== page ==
I was contacted recently by Oscar Jaslowski of Microryza (a web platform that allows scientists to post research ideas and collect contributions from web visitors) about a project getting underway in Alaska by Ellen Jorgensen of Genspace. He suggested it might make a good post for ConservationBytes.com, and I agreed. Thanks for the contribution, Ellen & Oscar.
There’s nothing so final as watching the bush pilot take off in his tiny plane, leaving you stranded in the Alaskan backcountry. We had plenty of food for a three-day expedition, but no satellite phone or any other way to contact anyone. In Alaska, the phrase ‘primordial indifference’ pretty much sums up your relationship with the vast, glacier-carved landscape. Mother Nature does not care if an ant like you lives or dies.
Our destination, the Skolai Valley, is located about 480 km (300 miles) east of Anchorage, in the heart of Wrangell-St. Elias National Park. At a whopping 5.3 million hectares (13 million acres), it is the largest national park in the United States, and probably one of the least-visited. Much of its forbidding territory is snow-covered and similar to the Himalayas. In fact, the size of the massive ice fall that towers over the town of McCarthy, the origin of our flight, is exceeded only by one near Mt. Everest. But winding through the glaciers and snowfields are alpine valleys that are a backpacker’s dream. And Genspace, the nonprofit science-based organisation that I direct, was lucky enough to have received funding in 2012 to launch this expedition to Skolai.
Our mission: to barcode wild Alaskan plant life. Two of us headed down into the river valley and the other two climbed up to the level of the mountain pass to survey more alpine vegetation. We were carrying portable plant presses – normally something too bulky for backpacking, but necessary for this trip.
It really surprised me when the experts at the New York Botanical Garden explained that identifying plants is still done the way it was 100 years ago. You dig up the plant, roots and all, press it between two pieces of newspaper and dry it out flattened. Then an expert has to look at the sample and use visual characteristics to identify it. You have to be a taxonomist to decipher the jargon in the plant manuals: “awl-shaped stigma lobes”, “dehiscent fruits” and “anthers without basal appendages” are not normally part of my working vocabulary. Wouldn’t it be great if this process were made more accessible to everyone?
We wanted to enable citizen scientists, students, and people who love Alaska to identify conclusively species they find in the Alaskan wild using only a tiny fragment of specimen for a relatively low cost. DNA Barcoding is a method of taxonomic identification that relies on obtaining DNA sequence from specific sites in the genome to determine species and clarify evolutionary relationships. It requires a tiny piece of tissue rather than the whole plant specimen needed for traditional identification. The 200 specimens we collected in Skolai can be identified by traditional means, then barcoded by citizen scientists and local students. At our community laboratory Genspace in Brooklyn, New York, anyone is free to learn and join us in DNA extraction, PCR, and sequence data analysis to add the specimen’s DNA barcode to the Barcode of Life database. As our team works our way through various regions of Alaska, a snapshot in time will emerge of the flora that can be queried by students, hikers, or any other amateurs in an accessible manner through the DNA barcode. To see what we need to move the project forward, you can visit our Microryza project page.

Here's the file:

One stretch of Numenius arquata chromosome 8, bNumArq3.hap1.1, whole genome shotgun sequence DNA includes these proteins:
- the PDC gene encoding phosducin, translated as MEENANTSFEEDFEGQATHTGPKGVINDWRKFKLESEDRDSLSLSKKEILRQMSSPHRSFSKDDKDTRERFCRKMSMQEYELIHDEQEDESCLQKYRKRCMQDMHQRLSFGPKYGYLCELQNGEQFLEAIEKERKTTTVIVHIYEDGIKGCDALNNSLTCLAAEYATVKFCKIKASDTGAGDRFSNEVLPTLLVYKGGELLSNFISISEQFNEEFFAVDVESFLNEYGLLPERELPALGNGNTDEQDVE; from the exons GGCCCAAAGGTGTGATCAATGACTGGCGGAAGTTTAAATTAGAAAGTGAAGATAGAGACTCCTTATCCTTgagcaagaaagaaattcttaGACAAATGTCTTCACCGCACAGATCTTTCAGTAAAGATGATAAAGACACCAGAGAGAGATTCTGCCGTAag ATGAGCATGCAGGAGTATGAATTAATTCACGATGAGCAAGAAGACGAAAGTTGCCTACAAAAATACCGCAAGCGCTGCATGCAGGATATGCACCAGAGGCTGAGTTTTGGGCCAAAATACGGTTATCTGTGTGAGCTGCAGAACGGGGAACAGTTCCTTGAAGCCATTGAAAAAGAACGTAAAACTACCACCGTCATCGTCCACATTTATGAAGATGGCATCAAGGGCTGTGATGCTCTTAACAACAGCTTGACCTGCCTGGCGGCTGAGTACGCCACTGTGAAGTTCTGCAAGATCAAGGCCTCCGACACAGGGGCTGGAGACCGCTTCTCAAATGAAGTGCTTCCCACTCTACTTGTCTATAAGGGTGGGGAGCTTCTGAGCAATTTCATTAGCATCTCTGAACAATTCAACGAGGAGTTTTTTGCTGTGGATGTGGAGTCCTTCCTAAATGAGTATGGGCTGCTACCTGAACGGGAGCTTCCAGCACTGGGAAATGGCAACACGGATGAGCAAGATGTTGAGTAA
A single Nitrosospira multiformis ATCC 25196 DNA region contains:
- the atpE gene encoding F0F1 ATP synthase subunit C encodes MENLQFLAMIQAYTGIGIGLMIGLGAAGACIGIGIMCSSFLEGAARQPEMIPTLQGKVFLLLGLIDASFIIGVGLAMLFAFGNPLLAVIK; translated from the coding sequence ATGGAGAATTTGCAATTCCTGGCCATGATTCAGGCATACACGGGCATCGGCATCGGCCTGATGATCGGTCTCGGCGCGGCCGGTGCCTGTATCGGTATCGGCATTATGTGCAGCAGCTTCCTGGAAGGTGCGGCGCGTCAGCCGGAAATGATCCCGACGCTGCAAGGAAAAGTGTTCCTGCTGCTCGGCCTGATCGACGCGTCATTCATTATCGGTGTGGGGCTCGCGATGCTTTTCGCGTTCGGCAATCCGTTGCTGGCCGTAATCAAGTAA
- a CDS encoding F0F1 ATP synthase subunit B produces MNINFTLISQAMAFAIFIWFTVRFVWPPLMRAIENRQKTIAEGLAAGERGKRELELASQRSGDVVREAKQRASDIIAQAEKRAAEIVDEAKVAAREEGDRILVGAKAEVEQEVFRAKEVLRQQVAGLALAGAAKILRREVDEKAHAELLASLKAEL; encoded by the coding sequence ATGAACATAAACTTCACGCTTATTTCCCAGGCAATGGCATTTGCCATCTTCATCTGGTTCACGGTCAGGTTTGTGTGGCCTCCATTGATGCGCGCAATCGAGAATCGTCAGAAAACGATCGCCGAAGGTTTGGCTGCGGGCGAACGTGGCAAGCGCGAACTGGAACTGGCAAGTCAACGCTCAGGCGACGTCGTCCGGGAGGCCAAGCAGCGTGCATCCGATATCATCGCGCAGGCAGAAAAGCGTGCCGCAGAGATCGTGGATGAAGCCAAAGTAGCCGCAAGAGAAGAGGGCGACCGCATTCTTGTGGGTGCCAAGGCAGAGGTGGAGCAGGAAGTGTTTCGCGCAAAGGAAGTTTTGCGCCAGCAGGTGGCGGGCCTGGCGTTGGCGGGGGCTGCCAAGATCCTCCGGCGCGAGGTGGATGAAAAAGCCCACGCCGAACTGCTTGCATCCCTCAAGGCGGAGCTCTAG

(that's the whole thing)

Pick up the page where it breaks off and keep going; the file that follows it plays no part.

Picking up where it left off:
Alaska is home to some of the hardiest, yet fragile plant species. The effects of global warming are all too apparent here. Adding to the Barcode of Life database will help scientists in their ecological surveys, allow amateurs to participate and contribute, and help environmentalists catalog the effects of climate change. In addition, teaching and enabling people to learn hands-on barcoding contributes to scientific, technology, engineering and mathematics (STEM) learning, adult science literacy, and a deeper appreciation of DNA-based technology, and what it can do to enrich our lives.
Genspace, the community lab I co-founded, is uniquely suited to this type of collaborative citizen science. For the past three years we have engaged the public through classes and hands-on projects such as this one. Being actively involved in the research gives people a better understanding of its value, and raises public awareness of the power of this technology and also the precarious situation our precious natural resources face with the advent of global warming.